Street » Review
In Richardson Auditorium in Alexander Hall, Michael Pratt conducts the Princeton University Orchestra in its first concert of the season. Indicative of its modern slant, the orchestra eschews the traditional arrangement of seating cellos on the far right, choosing to place the viola section there instead. The preference for this modern layout mirrors the orchestra’s approach to music as well, manifesting itself in the orchestra’s performance of “Line and Shadow,” a contemporary piece by Princeton music professor Paul Lansky, as well as its interpretations of Mozart’s Violin Concerto No. 5 and Gustav Holst’s orchestral suite, “The Planets.”
“Line and Shadow” opens the concert with strong melodies in the string section. This piece has a thoroughly contemporary feel, similar to many of Lansky’s other compositions — Lansky has included digital computer music, the sounds of human voices and kitchen utensils in some of his other works. “Line and Shadow” marks a return to orchestral arrangements, but the influence of his earlier works shines through in the uniquely abstract form of this piece. Like its name, “Line and Shadow” emphasizes the basic building blocks of music rather than concrete melodies themselves. For instance, runs of notes in the violin section experiment with various combinations of speed and loudness.
The program takes on a more classical flavor with the next piece on the program, Mozart’s Violin Concerto No. 5 in A major. Composed in 1775, this piece is typical of Mozart’s orchestral music. The first movement, marked in a brisk allegro pace, starts with a strong melody established by the strings. The melody and its variations recur throughout this first movement. The soloist, Nick Apter-Vidler ’14, takes advantage of the solo violin’s more relaxed tempo to draw out his melody. In passages where the solo violin and the orchestra play together, all sections balance the dynamics well. The string accompaniment never drowns out Apter-Vidler, whose melody rings out clearly over the swell of the orchestra. Then, when Apter-Vidler’s part rests, Pratt deftly brings the orchestra to a rapid crescendo to fill the auditorium with Mozart’s sonorous rhythms. Pratt artfully balances the soloist and accompaniment, allowing the spotlight to shine alternately on Apter-Vidler and the whole orchestra at the appropriate times.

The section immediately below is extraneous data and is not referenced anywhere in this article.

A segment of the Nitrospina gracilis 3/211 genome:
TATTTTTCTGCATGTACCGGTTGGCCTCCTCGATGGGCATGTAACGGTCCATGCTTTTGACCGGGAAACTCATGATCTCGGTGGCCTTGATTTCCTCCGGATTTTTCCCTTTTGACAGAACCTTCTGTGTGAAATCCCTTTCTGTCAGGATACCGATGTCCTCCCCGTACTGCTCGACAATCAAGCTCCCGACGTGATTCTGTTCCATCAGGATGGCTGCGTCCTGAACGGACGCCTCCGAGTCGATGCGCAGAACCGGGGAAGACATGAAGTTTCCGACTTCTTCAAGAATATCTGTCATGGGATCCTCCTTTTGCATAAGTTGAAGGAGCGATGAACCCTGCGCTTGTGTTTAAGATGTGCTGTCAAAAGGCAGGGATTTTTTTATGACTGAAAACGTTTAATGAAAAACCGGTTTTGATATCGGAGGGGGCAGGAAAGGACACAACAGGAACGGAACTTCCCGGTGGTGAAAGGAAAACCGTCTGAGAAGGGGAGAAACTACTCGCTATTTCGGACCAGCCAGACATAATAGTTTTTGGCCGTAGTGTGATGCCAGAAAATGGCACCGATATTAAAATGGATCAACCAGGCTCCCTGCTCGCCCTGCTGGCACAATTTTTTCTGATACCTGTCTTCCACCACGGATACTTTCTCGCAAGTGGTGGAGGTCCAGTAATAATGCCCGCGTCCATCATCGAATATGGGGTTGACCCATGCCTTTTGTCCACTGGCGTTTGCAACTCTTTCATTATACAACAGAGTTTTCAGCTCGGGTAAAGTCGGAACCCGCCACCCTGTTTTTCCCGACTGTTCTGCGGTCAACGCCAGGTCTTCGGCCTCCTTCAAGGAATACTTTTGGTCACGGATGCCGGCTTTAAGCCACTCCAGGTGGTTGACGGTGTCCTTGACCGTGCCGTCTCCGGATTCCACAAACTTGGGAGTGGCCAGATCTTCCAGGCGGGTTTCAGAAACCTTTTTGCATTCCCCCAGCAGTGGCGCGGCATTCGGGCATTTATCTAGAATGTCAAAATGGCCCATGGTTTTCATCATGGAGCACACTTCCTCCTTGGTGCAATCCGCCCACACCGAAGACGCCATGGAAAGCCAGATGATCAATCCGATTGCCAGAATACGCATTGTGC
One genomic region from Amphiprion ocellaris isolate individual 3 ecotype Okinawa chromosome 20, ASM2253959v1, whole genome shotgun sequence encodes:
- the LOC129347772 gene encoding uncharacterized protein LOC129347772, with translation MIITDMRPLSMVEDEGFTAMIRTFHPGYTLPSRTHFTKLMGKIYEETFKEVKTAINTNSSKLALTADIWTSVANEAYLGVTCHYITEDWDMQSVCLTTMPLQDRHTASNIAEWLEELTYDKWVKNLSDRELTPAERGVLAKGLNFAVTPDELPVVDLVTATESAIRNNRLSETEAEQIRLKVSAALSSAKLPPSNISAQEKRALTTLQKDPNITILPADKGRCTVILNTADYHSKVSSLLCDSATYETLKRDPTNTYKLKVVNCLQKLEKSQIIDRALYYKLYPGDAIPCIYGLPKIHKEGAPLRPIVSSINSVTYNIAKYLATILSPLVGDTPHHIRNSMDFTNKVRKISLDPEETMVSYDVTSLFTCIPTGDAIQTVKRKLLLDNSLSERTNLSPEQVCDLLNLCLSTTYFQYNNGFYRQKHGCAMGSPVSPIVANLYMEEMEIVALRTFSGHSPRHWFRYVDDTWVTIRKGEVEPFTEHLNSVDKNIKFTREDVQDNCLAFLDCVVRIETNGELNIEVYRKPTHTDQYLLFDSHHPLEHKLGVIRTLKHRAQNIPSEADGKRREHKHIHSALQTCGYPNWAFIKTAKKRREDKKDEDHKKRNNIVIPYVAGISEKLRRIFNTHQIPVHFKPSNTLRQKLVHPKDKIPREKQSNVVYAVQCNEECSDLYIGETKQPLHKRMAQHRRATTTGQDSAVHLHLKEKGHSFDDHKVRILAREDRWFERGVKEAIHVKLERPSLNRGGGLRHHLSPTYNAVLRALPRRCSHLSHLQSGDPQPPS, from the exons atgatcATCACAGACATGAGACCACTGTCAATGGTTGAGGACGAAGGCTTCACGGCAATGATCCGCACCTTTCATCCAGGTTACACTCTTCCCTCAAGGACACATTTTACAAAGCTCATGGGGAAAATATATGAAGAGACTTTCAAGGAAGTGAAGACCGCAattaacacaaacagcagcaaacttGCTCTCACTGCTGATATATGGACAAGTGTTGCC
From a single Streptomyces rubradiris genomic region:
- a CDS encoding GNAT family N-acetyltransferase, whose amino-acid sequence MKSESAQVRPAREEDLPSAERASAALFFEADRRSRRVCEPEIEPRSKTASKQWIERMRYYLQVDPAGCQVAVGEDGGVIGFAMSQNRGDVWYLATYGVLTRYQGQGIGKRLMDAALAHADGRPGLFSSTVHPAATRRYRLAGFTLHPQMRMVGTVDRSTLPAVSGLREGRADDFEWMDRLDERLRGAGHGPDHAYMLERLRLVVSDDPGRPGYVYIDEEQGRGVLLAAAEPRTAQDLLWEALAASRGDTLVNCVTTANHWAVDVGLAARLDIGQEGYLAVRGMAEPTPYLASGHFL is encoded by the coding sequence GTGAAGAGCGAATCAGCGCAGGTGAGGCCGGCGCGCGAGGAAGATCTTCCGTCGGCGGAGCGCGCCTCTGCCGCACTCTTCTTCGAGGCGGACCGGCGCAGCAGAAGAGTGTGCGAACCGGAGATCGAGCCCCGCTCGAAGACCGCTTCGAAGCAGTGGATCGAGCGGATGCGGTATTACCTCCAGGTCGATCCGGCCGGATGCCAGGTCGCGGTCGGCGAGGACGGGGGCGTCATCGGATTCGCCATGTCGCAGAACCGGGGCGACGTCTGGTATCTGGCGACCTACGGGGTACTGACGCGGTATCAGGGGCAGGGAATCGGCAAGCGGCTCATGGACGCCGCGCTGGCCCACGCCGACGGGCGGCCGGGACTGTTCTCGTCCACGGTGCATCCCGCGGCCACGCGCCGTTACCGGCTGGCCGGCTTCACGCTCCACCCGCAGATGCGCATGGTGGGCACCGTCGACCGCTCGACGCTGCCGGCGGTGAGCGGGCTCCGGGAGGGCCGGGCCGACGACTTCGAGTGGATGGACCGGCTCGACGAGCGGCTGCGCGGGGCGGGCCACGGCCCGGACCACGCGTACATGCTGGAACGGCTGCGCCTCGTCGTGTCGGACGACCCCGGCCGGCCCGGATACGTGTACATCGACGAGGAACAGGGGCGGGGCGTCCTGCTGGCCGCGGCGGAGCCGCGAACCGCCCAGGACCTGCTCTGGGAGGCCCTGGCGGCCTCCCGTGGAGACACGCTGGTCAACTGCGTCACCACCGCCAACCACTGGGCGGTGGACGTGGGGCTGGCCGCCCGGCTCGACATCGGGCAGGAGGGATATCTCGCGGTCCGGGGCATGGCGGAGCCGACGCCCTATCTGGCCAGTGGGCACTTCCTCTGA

The concert closes with Gustav Holst’s powerfully moving suite, “The Planets,” composed in the early twentieth century. Inspired by then-popular astrological notions of the effects of the planets on human nature, each movement of the suite is named after a planet and emphasizes the traits associated with that planet. For example, “Mars” features a roaring forte section with a floor-shaking beat evocative of war drums and battle. On the other hand, the next movement, “Venus,” brings peace with sweet, calming melodies on harp, woodwinds, solo violin and solo cello. The tenor tones of the cello work especially well here to create the movement’s mellow mood. The final movement, “Neptune,” features a women’s choir singing from an adjoining room out of the audience’s sight. Pratt guides the choir through the delicate task of matching the rest of the orchestra in pitch and tempo, made more difficult due to the choir’s placement so far from the instrumentalists. However, this placement is necessary to create “Neptune’s” most memorable effect — a gradual fade-out of sound as the choir sings in progressively softer tones and slowly closes the door connecting it to the orchestra. When “The Planets” premiered in 1918, the fade-out enthralled its audience, as this feat was uncommon before the age of digital music. The effect is no less gripping today, firmly capturing the audience’s attention until the last voices have drifted away into silence.
4.5 out of 5 paws
Pros: Energetic Lansky; well-balanced Mozart; powerful Holst.
Cons: Occasional struggles in choir to match orchestra’s tempo and pitch.